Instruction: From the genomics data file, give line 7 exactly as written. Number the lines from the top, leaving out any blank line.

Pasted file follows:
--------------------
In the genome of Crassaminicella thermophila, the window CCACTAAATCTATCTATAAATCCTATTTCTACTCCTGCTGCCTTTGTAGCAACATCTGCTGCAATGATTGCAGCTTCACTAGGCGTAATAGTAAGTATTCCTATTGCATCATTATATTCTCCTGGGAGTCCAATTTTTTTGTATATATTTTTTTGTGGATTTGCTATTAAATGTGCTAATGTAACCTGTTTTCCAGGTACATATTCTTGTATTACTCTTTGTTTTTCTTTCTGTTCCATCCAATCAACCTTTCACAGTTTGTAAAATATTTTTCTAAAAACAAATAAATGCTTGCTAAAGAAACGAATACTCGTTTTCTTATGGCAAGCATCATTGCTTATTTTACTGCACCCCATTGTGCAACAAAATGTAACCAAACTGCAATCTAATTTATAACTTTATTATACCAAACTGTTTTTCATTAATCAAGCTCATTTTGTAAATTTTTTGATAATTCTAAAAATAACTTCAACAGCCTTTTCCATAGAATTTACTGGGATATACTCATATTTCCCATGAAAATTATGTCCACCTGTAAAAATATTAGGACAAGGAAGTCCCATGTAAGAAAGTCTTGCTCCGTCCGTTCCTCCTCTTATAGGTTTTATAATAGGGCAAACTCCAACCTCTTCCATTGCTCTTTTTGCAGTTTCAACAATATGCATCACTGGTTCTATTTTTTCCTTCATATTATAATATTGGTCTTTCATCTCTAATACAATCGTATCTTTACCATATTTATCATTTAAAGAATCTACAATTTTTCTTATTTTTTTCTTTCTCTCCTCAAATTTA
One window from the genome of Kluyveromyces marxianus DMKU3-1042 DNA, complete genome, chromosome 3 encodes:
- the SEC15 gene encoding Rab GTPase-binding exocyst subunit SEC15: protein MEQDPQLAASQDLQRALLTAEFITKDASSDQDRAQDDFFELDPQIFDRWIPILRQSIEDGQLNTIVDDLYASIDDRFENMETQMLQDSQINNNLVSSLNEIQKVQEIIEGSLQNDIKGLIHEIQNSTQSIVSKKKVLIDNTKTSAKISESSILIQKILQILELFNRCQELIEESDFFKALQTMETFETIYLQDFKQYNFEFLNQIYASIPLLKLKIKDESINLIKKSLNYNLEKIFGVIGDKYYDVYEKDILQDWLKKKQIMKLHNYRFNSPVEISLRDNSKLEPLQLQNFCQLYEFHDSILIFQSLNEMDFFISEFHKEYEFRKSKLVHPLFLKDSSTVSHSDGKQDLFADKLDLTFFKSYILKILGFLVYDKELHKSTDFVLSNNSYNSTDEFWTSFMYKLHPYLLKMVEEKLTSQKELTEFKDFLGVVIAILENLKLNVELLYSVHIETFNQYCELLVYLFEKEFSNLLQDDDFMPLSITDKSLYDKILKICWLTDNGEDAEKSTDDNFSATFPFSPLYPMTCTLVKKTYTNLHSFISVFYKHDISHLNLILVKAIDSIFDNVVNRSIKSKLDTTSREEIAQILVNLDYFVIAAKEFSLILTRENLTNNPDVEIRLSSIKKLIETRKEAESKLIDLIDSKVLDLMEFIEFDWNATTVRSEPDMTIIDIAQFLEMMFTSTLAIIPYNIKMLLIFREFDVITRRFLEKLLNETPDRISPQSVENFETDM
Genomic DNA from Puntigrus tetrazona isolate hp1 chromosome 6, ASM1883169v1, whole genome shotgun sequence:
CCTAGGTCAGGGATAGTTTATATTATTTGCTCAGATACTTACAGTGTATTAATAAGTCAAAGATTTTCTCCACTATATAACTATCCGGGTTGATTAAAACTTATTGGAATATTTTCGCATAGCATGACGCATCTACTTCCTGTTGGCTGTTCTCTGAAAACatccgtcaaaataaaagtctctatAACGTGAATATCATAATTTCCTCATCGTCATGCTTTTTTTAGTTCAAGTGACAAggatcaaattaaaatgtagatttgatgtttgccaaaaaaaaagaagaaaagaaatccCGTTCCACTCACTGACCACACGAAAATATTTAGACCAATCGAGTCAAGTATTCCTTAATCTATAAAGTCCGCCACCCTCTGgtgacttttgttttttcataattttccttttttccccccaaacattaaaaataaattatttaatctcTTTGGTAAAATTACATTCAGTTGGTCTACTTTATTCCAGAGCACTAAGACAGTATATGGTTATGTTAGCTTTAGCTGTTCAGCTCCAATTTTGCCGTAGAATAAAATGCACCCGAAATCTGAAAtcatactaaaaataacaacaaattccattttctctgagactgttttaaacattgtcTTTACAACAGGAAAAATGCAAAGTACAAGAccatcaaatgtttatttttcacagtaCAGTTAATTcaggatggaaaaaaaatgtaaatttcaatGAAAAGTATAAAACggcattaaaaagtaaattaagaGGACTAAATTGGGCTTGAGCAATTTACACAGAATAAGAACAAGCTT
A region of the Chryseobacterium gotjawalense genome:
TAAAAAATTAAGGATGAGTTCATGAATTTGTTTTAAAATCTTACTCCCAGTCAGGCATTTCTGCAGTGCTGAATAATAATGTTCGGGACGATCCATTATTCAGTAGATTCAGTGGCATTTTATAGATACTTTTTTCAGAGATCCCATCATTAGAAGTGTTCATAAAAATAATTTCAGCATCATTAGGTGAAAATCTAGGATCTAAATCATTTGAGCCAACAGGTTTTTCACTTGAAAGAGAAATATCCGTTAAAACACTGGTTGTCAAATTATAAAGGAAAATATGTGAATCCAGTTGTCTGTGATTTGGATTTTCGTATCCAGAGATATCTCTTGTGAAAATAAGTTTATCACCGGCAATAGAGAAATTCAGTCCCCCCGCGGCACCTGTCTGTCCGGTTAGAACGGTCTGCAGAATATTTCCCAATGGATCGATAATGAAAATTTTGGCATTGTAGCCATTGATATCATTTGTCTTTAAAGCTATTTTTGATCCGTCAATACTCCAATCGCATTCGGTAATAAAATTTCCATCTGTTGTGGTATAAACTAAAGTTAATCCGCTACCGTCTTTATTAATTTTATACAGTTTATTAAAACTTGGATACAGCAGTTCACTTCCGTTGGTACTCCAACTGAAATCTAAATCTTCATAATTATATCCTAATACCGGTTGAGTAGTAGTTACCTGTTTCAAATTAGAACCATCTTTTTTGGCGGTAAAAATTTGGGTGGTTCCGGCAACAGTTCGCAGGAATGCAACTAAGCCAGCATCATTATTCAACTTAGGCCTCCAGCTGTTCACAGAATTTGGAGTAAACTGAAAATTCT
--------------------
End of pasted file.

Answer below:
TAAAAAATTAAGGATGAGTTCATGAATTTGTTTTAAAATCTTACTCCCAGTCAGGCATTTCTGCAGTGCTGAATAATAATGTTCGGGACGATCCATTATTCAGTAGATTCAGTGGCATTTTATAGATACTTTTTTCAGAGATCCCATCATTAGAAGTGTTCATAAAAATAATTTCAGCATCATTAGGTGAAAATCTAGGATCTAAATCATTTGAGCCAACAGGTTTTTCACTTGAAAGAGAAATATCCGTTAAAACACTGGTTGTCAAATTATAAAGGAAAATATGTGAATCCAGTTGTCTGTGATTTGGATTTTCGTATCCAGAGATATCTCTTGTGAAAATAAGTTTATCACCGGCAATAGAGAAATTCAGTCCCCCCGCGGCACCTGTCTGTCCGGTTAGAACGGTCTGCAGAATATTTCCCAATGGATCGATAATGAAAATTTTGGCATTGTAGCCATTGATATCATTTGTCTTTAAAGCTATTTTTGATCCGTCAATACTCCAATCGCATTCGGTAATAAAATTTCCATCTGTTGTGGTATAAACTAAAGTTAATCCGCTACCGTCTTTATTAATTTTATACAGTTTATTAAAACTTGGATACAGCAGTTCACTTCCGTTGGTACTCCAACTGAAATCTAAATCTTCATAATTATATCCTAATACCGGTTGAGTAGTAGTTACCTGTTTCAAATTAGAACCATCTTTTTTGGCGGTAAAAATTTGGGTGGTTCCGGCAACAGTTCGCAGGAATGCAACTAAGCCAGCATCATTATTCAACTTAGGCCTCCAGCTGTTCACAGAATTTGGAGTAAACTGAAAATTCT